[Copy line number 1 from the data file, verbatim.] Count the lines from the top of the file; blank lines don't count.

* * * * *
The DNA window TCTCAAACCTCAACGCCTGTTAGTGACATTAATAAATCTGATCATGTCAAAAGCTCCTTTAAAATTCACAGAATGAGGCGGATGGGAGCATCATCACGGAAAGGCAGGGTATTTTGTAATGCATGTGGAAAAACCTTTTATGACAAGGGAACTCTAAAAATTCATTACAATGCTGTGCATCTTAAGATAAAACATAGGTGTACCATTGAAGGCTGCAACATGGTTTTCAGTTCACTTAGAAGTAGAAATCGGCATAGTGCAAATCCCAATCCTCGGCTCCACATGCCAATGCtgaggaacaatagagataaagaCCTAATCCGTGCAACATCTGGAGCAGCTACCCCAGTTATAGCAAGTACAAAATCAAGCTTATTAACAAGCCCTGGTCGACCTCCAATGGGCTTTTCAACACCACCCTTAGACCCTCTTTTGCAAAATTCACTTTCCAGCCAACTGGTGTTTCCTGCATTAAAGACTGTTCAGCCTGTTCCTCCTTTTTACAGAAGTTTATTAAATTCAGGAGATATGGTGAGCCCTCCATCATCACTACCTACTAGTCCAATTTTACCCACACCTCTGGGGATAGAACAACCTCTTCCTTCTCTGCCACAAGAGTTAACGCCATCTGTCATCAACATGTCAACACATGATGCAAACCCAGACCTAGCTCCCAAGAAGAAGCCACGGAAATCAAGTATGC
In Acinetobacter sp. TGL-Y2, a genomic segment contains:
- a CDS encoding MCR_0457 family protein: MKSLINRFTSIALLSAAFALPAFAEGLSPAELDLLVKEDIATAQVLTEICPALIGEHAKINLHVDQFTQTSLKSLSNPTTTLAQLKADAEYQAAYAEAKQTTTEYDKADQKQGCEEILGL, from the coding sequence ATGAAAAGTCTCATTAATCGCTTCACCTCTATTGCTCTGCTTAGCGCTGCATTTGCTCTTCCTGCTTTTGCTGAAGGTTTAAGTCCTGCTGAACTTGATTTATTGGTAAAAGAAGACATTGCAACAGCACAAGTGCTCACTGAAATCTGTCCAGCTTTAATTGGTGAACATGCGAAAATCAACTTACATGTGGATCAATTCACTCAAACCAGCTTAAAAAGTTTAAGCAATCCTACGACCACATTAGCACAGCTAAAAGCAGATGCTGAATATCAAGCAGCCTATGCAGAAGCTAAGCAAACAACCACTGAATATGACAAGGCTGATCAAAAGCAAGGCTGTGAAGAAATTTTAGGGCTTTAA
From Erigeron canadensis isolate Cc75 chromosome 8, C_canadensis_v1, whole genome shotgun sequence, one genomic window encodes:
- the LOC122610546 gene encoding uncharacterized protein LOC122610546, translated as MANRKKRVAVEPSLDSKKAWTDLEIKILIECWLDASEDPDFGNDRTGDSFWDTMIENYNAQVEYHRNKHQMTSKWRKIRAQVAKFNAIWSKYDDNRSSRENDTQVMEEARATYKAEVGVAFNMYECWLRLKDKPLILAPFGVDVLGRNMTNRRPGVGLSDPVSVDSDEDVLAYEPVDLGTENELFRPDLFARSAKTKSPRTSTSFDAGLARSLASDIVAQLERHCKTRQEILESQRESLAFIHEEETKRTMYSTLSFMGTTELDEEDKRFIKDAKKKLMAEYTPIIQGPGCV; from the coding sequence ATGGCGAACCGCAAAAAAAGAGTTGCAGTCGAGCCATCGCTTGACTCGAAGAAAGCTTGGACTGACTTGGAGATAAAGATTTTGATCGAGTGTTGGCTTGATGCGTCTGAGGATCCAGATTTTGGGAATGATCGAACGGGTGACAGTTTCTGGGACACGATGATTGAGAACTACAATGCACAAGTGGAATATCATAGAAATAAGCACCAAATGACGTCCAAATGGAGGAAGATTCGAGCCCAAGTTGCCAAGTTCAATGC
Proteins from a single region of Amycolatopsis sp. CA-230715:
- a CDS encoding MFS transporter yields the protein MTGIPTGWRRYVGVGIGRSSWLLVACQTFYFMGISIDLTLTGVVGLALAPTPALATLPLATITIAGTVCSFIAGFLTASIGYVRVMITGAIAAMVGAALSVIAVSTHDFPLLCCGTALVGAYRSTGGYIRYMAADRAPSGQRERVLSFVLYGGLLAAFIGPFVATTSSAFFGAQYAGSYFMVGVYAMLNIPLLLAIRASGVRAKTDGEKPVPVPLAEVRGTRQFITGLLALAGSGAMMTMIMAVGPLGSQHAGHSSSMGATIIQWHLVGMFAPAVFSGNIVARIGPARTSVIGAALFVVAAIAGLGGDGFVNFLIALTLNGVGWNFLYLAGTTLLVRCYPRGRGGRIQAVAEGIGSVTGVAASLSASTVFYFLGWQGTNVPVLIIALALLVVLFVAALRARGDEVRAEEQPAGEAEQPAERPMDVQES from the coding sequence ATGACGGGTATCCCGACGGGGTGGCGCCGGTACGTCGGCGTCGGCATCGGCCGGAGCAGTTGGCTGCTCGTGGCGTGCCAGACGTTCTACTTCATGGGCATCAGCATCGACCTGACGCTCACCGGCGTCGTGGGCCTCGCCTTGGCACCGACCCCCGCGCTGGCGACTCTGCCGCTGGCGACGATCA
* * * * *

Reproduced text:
The DNA window TCTCAAACCTCAACGCCTGTTAGTGACATTAATAAATCTGATCATGTCAAAAGCTCCTTTAAAATTCACAGAATGAGGCGGATGGGAGCATCATCACGGAAAGGCAGGGTATTTTGTAATGCATGTGGAAAAACCTTTTATGACAAGGGAACTCTAAAAATTCATTACAATGCTGTGCATCTTAAGATAAAACATAGGTGTACCATTGAAGGCTGCAACATGGTTTTCAGTTCACTTAGAAGTAGAAATCGGCATAGTGCAAATCCCAATCCTCGGCTCCACATGCCAATGCtgaggaacaatagagataaagaCCTAATCCGTGCAACATCTGGAGCAGCTACCCCAGTTATAGCAAGTACAAAATCAAGCTTATTAACAAGCCCTGGTCGACCTCCAATGGGCTTTTCAACACCACCCTTAGACCCTCTTTTGCAAAATTCACTTTCCAGCCAACTGGTGTTTCCTGCATTAAAGACTGTTCAGCCTGTTCCTCCTTTTTACAGAAGTTTATTAAATTCAGGAGATATGGTGAGCCCTCCATCATCACTACCTACTAGTCCAATTTTACCCACACCTCTGGGGATAGAACAACCTCTTCCTTCTCTGCCACAAGAGTTAACGCCATCTGTCATCAACATGTCAACACATGATGCAAACCCAGACCTAGCTCCCAAGAAGAAGCCACGGAAATCAAGTATGC